Templates make designing and sharing new authentication schemes much easier. They can be exported and re-imported in JSON format.

A screenshot of the authentication template import/export view with part of the JSON template visible.

Towards Fully-Generalized Wallets

By encoding all of this information in a Bitauth template, it’s possible to create fully generalized wallet software—wallets capable of importing and using entirely new authentication schemes, without requiring software updates from the wallet developer.

This would allow for vastly more security and user-control in wallets. Whereas wallets today are primarily single-factor, any wallet which adds support for Bitauth templates can easily participate in complex multi-signature schemes.

Complex Treasury Management

For example, a company may choose to manage its treasury using a 4-of-5 multi-signature system (i.e. payments must be signed by 4 out of 5 trusted staff members). If 2 of these members leave the company or lose their keys at the same time, the funds become inaccessible.

To mitigate this risk, the company can designate a fallback which becomes active after a delay (e.g. after 30 days, a different group, such as the Board of Directors, is able to sign for the funds). Further fallbacks can be used to mitigate other risks to whatever extent the company requires.

This system is theoretically much more secure than any single-key system, because lots of users/devices must be simultaneously compromised to steal funds. However, if all of the users are using the same wallet, a malicious software update–and some bad timing–may still compromise the wallet.

For better security and a better user experience, what if each user could use a different wallet? If the scheme is defined as a Bitauth template, each user can simply import the template, and now their preferred wallet can support it.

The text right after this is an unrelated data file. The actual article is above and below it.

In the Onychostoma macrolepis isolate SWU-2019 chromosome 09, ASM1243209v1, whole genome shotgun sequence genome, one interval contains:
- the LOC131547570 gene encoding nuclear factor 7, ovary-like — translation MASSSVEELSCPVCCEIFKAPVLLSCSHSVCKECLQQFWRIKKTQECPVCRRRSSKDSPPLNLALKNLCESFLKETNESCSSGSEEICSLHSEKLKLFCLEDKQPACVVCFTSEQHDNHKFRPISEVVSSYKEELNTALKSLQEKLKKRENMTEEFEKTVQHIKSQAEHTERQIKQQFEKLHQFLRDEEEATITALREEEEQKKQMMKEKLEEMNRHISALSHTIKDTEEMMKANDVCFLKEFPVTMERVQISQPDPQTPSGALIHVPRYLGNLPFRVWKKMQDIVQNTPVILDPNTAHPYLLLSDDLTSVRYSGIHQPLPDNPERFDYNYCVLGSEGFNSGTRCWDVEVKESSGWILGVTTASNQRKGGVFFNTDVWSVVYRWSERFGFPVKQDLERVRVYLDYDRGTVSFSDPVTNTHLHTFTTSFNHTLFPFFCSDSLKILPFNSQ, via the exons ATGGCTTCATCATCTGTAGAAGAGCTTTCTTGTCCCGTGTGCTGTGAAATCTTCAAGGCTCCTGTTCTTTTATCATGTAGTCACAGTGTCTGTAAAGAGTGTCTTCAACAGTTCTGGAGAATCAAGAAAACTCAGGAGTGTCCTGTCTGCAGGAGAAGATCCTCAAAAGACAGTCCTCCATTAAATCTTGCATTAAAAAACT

Reduce Disruptions from Network Splits

Bitauth templates may also reduce disruption from network splits. For example, when an intentional network split occurs (e.g. a disagreement on protocol development), it can be very costly and slow for wallets to implement support for both sides.

What if wallet developers could update faster by modifying an internal Bitauth template, adding support without needing to modify their own key-management code? What if, instead of waiting for developers to add support, users could simply import a coin-splitting Bitauth template? More generalized wallets could help the ecosystem handle network splits with less disruption.

The Technical Summary

This project includes:

  • CashAssembly — a new low-level language capable of expressing anything in the assembly language of the targeted currency’s virtual machine.
  • CashAssembly compiler — a compiler which handles efficient data serialization and a powerful variable templating system with primitives like keys, times, and binary data. Variables are owned by Entities — a trust-center, like a single person or a device in a multi-factor wallet. All this information is encoded in a Bitauth template, a JSON file format for describing bitcoin authentication schemes.
  • Bitauth IDE — a web-based interface for developing Bitauth templates. It includes an editor with syntax highlighting, hover information, and autocomplete for CashAssembly. Beside each editor instance is a line-by-line visualization of the stack as evaluation reaches that line.
  • Modifiable opcodes — the underlying virtual machine implementations are composed of pure javascript functions which take the current program state and return a new program state. This makes them very easy to swap out, modify, and compose. This is helpful for testing new ideas and avoiding code duplication between BCH ↔ BTC ↔ BSV, for example.

The primary implementation is part of the bitcoin-ts project on GitHub. The web app is on GitHub at bitauth-ide. The language, compiler, and IDE are fairly-complete, but the VM implementations used in the interactive debugger still need a lot of work and testing. Contributions welcome!

Try it Out

You can try out the IDE at Please keep in mind this is alpha software, and you should always test on testnet before risking real money. Also, the IDE is not a secure place to store keys — do not copy private keys into the online version of the IDE. Instead (if you’re feeling brave), run the IDE offline by cloning the repo and running it yourself.

What’s Next

If you’re interested in contributing, please join us on GitHub at bitcoin-ts.

Particularly, we need help compiling VM implementations to WebAssembly so they can be run alongside the interactive versions (to check for accuracy). We’d love to work with contributors to Bitcoin ABC, Bitcoin Core, Bitcoin Unlimited, Bitcoin SV, and other implementations to get their VMs compiling to WASM.